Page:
Liz always assumed the fire would start to die out in their marriage somewhere along the way, but she didn’t expect it to happen after just six years. Oh, she and Evan still get along great. They laugh and kid around more than ever. But the magic, that spark they used to have, the way they’d look at each other … well, maybe their energy is focused on other stuff now. Like the kids and work. Still, it’s as if they’ve become roommates instead of the soulmates they once swore they’d be for the rest of their lives. What’s happened to them?
Liz and Evan aren’t alone. Many relationships and marriages that began passionately fade when confronted with our daily lives and the people we really are. Often, we don’t even notice the warning signs. When was the last time you held hands or kissed in public? Has sex become more of a duty than something fun and magical? Are arguments over ridiculously small things happening more often? Have you stopped having deep conversations about life? When was the last time you truly did something unexpected that felt romantic?
Sometimes, the shift is a result of our differences. When we meet and fall in love, we tend to look past those differences or promise ourselves we’ll “work though” them. But over time, the people we really are deep inside begin to reemerge, and that can lead to conflicts and resentment. You might even find yourself wondering if you really know this person.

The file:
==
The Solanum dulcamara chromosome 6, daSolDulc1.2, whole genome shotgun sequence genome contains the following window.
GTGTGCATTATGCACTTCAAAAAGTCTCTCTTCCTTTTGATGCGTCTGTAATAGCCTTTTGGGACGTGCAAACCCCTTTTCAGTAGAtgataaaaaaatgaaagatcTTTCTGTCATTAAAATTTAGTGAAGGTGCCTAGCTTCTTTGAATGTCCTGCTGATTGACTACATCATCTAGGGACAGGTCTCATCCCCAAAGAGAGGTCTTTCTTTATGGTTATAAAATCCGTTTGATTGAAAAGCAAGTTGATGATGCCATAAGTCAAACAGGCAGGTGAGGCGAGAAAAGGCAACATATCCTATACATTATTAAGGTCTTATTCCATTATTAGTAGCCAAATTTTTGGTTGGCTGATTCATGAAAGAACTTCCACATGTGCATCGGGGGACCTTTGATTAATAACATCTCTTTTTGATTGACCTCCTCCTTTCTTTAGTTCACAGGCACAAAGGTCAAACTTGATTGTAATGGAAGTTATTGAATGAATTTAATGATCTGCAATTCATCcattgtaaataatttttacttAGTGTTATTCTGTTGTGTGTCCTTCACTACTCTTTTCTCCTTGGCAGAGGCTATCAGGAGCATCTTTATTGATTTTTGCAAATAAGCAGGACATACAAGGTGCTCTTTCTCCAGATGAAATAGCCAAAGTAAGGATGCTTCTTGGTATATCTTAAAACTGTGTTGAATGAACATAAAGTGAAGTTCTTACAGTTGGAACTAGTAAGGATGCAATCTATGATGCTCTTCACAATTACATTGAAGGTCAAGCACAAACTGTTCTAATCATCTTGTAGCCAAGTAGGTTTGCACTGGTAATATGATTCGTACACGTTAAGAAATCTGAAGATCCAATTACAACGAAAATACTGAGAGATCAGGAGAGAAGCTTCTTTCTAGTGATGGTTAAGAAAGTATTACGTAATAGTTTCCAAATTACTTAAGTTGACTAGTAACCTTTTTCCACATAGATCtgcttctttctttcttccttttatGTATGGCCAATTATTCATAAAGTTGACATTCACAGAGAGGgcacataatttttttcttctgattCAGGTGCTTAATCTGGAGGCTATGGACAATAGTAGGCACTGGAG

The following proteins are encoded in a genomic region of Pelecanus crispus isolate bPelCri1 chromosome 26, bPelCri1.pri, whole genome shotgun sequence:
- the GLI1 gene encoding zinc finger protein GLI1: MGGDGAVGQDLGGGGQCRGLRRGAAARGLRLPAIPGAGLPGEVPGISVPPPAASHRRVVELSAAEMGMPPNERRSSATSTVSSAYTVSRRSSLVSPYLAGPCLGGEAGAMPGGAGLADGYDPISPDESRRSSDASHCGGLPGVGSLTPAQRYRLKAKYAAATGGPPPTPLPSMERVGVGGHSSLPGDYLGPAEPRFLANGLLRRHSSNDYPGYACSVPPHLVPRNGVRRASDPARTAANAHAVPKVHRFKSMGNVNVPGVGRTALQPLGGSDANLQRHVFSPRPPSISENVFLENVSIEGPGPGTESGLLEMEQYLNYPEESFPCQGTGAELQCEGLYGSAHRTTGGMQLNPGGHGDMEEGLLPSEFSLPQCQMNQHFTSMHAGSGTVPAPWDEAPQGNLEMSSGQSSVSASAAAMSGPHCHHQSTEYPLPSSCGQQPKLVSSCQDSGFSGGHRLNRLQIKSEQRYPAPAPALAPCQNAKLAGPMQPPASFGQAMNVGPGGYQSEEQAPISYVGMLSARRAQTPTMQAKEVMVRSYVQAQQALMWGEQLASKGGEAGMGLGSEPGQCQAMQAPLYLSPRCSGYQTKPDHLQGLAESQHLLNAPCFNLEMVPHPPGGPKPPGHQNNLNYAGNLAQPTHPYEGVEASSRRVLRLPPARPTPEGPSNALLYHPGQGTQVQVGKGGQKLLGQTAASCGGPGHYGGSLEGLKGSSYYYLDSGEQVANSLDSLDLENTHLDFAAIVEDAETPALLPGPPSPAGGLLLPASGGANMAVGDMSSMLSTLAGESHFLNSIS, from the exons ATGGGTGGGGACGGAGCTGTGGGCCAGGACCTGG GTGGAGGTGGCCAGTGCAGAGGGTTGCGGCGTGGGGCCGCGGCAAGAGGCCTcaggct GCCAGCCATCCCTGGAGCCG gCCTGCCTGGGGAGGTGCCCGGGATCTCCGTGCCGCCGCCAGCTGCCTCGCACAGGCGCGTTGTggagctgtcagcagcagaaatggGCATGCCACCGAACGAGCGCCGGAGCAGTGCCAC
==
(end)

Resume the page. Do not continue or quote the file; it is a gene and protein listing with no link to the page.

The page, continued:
One of the most common causes is couples who have stopped working on their relationships. Happy, successful marriages don’t happen automatically. They’re not the result of someone getting lucky in the marriage lottery. Couples whose relationships stay strong and continue to grow are couples who deliberately make an effort. It’s easy to push each other aside as we focus on raising the kids and advancing in our careers, but that’s dangerous for marriages.
How can you make that effort? There are many ways, but they all begin by recognizing your relationship should be your priority. That isn’t neglecting your kids, because they’ll benefit much more if your marriage remains healthy than they will from diverting time to them. Make time for each other. Do the things you used to do when you were dating. Liz and Evan used to love spending Saturday mornings walking along trails in state parks and then finding interesting places to grab lunch. Maybe they need to do that again. When dating, couples are often playful, but they forget about play once real-life responsibilities crop up.
If you start prioritizing your relationship, you should start to see the things you loved returning, from simple affection, to laughter, to more frequent and more satisfying sex. You may even fall in love all over again.
Looking for help in making that happen? One of our professional counselors can help you find the way. Care to Change also offers a Marriage Intensive program to help couples work through particularly challenging issues. Instead of the traditional weekly sessions, an Intensive involves a concentrated effort over three to five days with a specially trained professional counselor in a retreat setting. The longer, uninterrupted sessions allow deeper discussions and can lead to significant progress in a shorter time. Contact us to learn more.